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  14. added 2014-12-22
    Music and Pain.Andreas Dorschel - 2011 - In Jane Fulcher (ed.), The Oxford Handbook of the New Cultural History of Music. Oxford University Press. pp. 68-79.
    Ancient mythology related music to pain in a twofold way. Pain is the punishment inflicted for producing inferior music: the fate of Marsyas; music is sublimation of pain: the achievement of Orpheus and of Philomela. Both aspects have played defining roles in Western musical culture. Pain’s natural expression is the scream. To be present in music at all, pain needs to be transformed. So even where music expresses pain, at the same time it appeases that very pain. Unlike the scream, (...)
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  15. added 2014-12-22
    Musik und Schmerz.Andreas Dorschel - 2008 - Musiktheorie 23 (3):257-263.
    Ancient mythology related music to pain in a twofold way. Pain is the punishment inflicted for producing inferior music: the fate of Marsyas; music is sublimation of pain: the achievement of Orpheus and of Philomela. Both aspects have played defining roles in Western musical culture. Pain’s natural expression is the scream. To be present in music at all, pain needs to be transformed. So even where music expresses pain, at the same time it appeases that very pain. Unlike the scream, (...)
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  16. added 2014-12-22
    Utopie und Resignation. Schuberts Deutungen des Sehnsuchtsliedes aus Goethes ‘Wilhelm Meister’ von 1826.Andreas Dorschel - 1997 - Oxford German Studies 26:132-164.
    In the lied, music interprets poetry. Interpretation is not arbitrary. At the same time, there is no such thing as a single correct interpretation of something else – at any rate not of something as complex as a poem by Goethe. Mignon’s song of longing “Nur wer die Sehnsucht kennt, / weiß, was ich leide” can be taken to manifest subjectivity utterly barren within itself. Yet the ability to express that state of mind transcends it; it implies imagination of something (...)
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  17. added 2014-12-17
    Bodily Expression in Electronic Music: Perspectives on Reclaiming Performativity, 2nd. Ed.Andreas Dorschel, Gerhard Eckel & Deniz Peters (eds.) - 2013 - Routledge.
    In this book, scholars and artists explore the relation between electronic music and bodily expression from perspectives including aesthetics, philosophy of mind, phenomenology, dance and interactive performance arts, sociology, computer music and sonic arts, and music theory, transgressing disciplinary boundaries and established beliefs. The historic decoupling of action and sound generation might be seen to have distorted or even effaced the expressive body, with the retention of performance qualities via recoupling not equally retaining bodily expressivity. When, where, and what is (...)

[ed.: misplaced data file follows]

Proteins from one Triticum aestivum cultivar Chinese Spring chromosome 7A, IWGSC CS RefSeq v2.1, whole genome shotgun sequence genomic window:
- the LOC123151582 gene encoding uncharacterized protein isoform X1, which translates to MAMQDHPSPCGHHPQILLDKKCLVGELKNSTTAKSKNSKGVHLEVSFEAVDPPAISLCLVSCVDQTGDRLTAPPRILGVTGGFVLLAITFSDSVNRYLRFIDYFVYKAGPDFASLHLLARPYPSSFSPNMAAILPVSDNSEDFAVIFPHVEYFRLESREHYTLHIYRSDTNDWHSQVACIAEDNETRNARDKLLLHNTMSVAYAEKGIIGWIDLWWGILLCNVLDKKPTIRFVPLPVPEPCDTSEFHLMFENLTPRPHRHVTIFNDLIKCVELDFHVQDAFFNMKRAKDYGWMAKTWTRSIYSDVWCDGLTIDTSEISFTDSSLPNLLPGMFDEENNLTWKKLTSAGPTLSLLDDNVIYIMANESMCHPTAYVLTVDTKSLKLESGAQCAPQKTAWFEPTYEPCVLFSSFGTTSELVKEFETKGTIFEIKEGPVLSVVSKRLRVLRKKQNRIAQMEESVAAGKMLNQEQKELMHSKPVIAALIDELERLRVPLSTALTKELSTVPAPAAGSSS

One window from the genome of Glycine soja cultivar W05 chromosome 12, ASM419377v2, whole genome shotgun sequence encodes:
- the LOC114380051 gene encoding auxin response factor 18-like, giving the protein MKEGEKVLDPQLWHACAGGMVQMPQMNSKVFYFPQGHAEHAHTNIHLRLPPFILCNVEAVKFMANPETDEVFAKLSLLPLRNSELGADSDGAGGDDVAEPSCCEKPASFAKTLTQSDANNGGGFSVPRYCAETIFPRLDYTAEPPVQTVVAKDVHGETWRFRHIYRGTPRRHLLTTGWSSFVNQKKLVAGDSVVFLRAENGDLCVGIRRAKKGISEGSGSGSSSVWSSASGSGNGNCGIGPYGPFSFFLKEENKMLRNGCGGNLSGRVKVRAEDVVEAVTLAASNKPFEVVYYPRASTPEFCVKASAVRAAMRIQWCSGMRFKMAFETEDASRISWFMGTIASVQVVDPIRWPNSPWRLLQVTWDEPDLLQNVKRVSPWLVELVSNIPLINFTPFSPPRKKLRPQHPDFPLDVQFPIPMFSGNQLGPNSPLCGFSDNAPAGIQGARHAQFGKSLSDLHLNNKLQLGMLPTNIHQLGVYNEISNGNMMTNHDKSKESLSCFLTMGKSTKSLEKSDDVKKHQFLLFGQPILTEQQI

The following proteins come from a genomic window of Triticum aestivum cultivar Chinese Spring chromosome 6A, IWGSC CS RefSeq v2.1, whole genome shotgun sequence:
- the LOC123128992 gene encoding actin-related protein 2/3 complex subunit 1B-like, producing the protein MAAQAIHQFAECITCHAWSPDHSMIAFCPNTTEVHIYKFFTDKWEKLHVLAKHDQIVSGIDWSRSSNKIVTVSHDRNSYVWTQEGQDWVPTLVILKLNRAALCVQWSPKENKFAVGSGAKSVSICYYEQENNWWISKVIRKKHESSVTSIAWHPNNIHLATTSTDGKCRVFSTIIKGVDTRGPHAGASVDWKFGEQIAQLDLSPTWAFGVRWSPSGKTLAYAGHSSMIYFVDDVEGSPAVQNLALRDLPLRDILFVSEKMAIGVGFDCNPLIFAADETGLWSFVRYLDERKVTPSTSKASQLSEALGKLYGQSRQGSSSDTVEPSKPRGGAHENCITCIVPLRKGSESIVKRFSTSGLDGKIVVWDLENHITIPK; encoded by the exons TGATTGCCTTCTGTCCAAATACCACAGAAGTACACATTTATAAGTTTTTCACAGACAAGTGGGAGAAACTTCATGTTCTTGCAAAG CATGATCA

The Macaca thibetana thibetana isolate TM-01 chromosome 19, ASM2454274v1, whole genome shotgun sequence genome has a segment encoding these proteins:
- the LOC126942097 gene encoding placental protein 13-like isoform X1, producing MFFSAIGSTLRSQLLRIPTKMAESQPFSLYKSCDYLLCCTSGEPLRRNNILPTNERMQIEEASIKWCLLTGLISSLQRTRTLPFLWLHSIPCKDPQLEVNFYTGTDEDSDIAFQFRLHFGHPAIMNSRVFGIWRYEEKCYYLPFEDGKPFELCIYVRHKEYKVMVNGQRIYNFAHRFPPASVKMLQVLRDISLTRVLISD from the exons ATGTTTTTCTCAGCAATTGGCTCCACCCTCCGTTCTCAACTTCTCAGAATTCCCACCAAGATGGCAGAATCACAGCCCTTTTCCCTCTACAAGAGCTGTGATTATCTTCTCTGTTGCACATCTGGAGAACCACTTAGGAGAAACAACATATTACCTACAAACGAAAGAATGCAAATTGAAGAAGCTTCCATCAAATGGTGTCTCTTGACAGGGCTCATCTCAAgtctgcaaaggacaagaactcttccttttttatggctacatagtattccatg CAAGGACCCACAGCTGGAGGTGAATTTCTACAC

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  18. added 2014-12-17
    Bodily Expression in Electronic Music: Perspectives on Reclaiming Performativity.Andreas Dorschel, Deniz Peters & Gerhard Eckel (eds.) - 2012 - Routledge.
    In this book, scholars and artists explore the relation between electronic music and bodily expression from perspectives including aesthetics, philosophy of mind, phenomenology, dance and interactive performance arts, sociology, computer music and sonic arts, and music theory, transgressing disciplinary boundaries and established beliefs. The historic decoupling of action and sound generation might be seen to have distorted or even effaced the expressive body, with the retention of performance qualities via recoupling not equally retaining bodily expressivity. When, where, and what is (...)
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  19. added 2014-12-17
    Friedrich von Hausegger, Die Musik als Ausdruck.Andreas Dorschel & Elisabeth Kappel (eds.) - 2010 - Universal Edition.
    In 1885, the Austrian music critic and scholar Friedrich von Hausegger published his book “Die Musik als Ausdruck” (“Music as Expression”) which may be understood as an answer to Eduard Hanslick’s “Vom Musikalisch-Schönen” (“On the Musically Beautiful”, 1854). Unlike Hanslick, Hausegger takes the body as central to any adequate account of music. Hence Charles Darwin’s theory of evolution, in particular his book “The Expression of Emotions in Man and Animals” (1872), becomes a central reference for Hausegger. His treatise is a (...)
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  20. added 2014-12-17
    Über Ausdruck, insbesondere den musikalischen.Andreas Dorschel - 2010 - In Andreas Dorschel & Elisabeth Kappel (eds.), Friedrich von Hausegger, Die Musik als Ausdruck. Universal Edition. pp. 152-177.
    To call a piece of music sad or joyous need not imply reference to a subjective state. Speaking in this vein, we do not have to attribute sad or joyous feelings to the composer or to the performer. Nor do we predict that listeners will become sad or joyful when they will listen to a performance of that composition. Musical expression is not a mode of consciousness in those who produce it and it is not an effect of music either. (...)
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  21. added 2014-09-21
    Using Situationist Theory to Identify the Fantasy Trap of Dead Art (an Outdated Mode for an Outdated Age), How to Avoid It, and the Merger of Life and Art.Nathaniel Peterkin - 2014 - Dissertation, Norwich University of the Arts
    In this essay, I have researched the artistic and political philosophy of the Situationist International – a revolutionary movement that has made a great impact on contemporary culture. Using the foundation of this research, I have then built on it with my own hypotheses and speculations on the meaning of art as we know it – questioning what defines true creativity and “authentic experience”. I then draw conclusions as to the successes and failures of the Situationist International, what we can (...)
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  22. added 2014-04-02
    Resemblance, Convention, and Musical Expressiveness.James O. Young - 2012 - The Monist 95 (4):587-605.